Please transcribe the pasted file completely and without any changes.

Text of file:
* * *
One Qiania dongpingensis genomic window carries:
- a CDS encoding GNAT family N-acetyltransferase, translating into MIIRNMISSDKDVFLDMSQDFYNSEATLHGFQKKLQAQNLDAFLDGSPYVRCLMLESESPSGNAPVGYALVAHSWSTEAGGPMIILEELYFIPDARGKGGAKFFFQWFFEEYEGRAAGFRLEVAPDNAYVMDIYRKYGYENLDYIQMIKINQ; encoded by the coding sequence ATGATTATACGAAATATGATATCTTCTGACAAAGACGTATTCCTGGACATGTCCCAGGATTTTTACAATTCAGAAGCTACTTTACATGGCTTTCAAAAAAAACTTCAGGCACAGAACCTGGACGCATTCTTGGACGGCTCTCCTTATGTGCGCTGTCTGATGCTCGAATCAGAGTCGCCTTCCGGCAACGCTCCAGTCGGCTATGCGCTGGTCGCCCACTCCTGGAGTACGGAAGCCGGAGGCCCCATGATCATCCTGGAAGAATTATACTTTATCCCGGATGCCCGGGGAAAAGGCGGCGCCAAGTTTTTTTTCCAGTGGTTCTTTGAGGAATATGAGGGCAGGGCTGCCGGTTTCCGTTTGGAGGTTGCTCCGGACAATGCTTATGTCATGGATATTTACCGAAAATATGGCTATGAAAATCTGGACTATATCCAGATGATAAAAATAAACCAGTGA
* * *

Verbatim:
One Qiania dongpingensis genomic window carries:
- a CDS encoding GNAT family N-acetyltransferase, translating into MIIRNMISSDKDVFLDMSQDFYNSEATLHGFQKKLQAQNLDAFLDGSPYVRCLMLESESPSGNAPVGYALVAHSWSTEAGGPMIILEELYFIPDARGKGGAKFFFQWFFEEYEGRAAGFRLEVAPDNAYVMDIYRKYGYENLDYIQMIKINQ; encoded by the coding sequence ATGATTATACGAAATATGATATCTTCTGACAAAGACGTATTCCTGGACATGTCCCAGGATTTTTACAATTCAGAAGCTACTTTACATGGCTTTCAAAAAAAACTTCAGGCACAGAACCTGGACGCATTCTTGGACGGCTCTCCTTATGTGCGCTGTCTGATGCTCGAATCAGAGTCGCCTTCCGGCAACGCTCCAGTCGGCTATGCGCTGGTCGCCCACTCCTGGAGTACGGAAGCCGGAGGCCCCATGATCATCCTGGAAGAATTATACTTTATCCCGGATGCCCGGGGAAAAGGCGGCGCCAAGTTTTTTTTCCAGTGGTTCTTTGAGGAATATGAGGGCAGGGCTGCCGGTTTCCGTTTGGAGGTTGCTCCGGACAATGCTTATGTCATGGATATTTACCGAAAATATGGCTATGAAAATCTGGACTATATCCAGATGATAAAAATAAACCAGTGA